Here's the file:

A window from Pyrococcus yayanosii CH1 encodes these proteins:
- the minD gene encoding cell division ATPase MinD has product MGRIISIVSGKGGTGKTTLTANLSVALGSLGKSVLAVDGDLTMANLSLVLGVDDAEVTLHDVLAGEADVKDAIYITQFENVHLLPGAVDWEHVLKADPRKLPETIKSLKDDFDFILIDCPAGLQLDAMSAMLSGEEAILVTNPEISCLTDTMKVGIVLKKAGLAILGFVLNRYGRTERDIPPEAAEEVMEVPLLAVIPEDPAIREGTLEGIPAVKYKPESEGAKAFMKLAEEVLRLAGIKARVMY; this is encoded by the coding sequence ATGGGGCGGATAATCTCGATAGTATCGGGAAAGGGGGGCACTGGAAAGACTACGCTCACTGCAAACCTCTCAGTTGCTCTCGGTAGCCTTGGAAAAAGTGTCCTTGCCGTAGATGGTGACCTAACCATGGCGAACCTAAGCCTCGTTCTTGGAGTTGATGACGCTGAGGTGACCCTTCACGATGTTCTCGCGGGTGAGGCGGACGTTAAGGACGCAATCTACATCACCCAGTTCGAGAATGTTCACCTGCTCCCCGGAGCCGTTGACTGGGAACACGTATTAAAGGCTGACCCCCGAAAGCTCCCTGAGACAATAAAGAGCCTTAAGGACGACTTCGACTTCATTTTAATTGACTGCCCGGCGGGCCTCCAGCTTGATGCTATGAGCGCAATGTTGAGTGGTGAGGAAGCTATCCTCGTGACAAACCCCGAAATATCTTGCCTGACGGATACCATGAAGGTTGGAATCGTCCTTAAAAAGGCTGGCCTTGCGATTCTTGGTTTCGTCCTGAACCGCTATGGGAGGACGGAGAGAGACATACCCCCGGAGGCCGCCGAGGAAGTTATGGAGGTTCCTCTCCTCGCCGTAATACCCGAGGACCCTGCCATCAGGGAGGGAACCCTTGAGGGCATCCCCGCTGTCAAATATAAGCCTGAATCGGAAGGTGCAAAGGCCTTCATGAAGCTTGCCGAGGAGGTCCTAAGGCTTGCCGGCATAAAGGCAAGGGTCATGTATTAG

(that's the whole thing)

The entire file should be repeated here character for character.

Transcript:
A window from Pyrococcus yayanosii CH1 encodes these proteins:
- the minD gene encoding cell division ATPase MinD has product MGRIISIVSGKGGTGKTTLTANLSVALGSLGKSVLAVDGDLTMANLSLVLGVDDAEVTLHDVLAGEADVKDAIYITQFENVHLLPGAVDWEHVLKADPRKLPETIKSLKDDFDFILIDCPAGLQLDAMSAMLSGEEAILVTNPEISCLTDTMKVGIVLKKAGLAILGFVLNRYGRTERDIPPEAAEEVMEVPLLAVIPEDPAIREGTLEGIPAVKYKPESEGAKAFMKLAEEVLRLAGIKARVMY; this is encoded by the coding sequence ATGGGGCGGATAATCTCGATAGTATCGGGAAAGGGGGGCACTGGAAAGACTACGCTCACTGCAAACCTCTCAGTTGCTCTCGGTAGCCTTGGAAAAAGTGTCCTTGCCGTAGATGGTGACCTAACCATGGCGAACCTAAGCCTCGTTCTTGGAGTTGATGACGCTGAGGTGACCCTTCACGATGTTCTCGCGGGTGAGGCGGACGTTAAGGACGCAATCTACATCACCCAGTTCGAGAATGTTCACCTGCTCCCCGGAGCCGTTGACTGGGAACACGTATTAAAGGCTGACCCCCGAAAGCTCCCTGAGACAATAAAGAGCCTTAAGGACGACTTCGACTTCATTTTAATTGACTGCCCGGCGGGCCTCCAGCTTGATGCTATGAGCGCAATGTTGAGTGGTGAGGAAGCTATCCTCGTGACAAACCCCGAAATATCTTGCCTGACGGATACCATGAAGGTTGGAATCGTCCTTAAAAAGGCTGGCCTTGCGATTCTTGGTTTCGTCCTGAACCGCTATGGGAGGACGGAGAGAGACATACCCCCGGAGGCCGCCGAGGAAGTTATGGAGGTTCCTCTCCTCGCCGTAATACCCGAGGACCCTGCCATCAGGGAGGGAACCCTTGAGGGCATCCCCGCTGTCAAATATAAGCCTGAATCGGAAGGTGCAAAGGCCTTCATGAAGCTTGCCGAGGAGGTCCTAAGGCTTGCCGGCATAAAGGCAAGGGTCATGTATTAG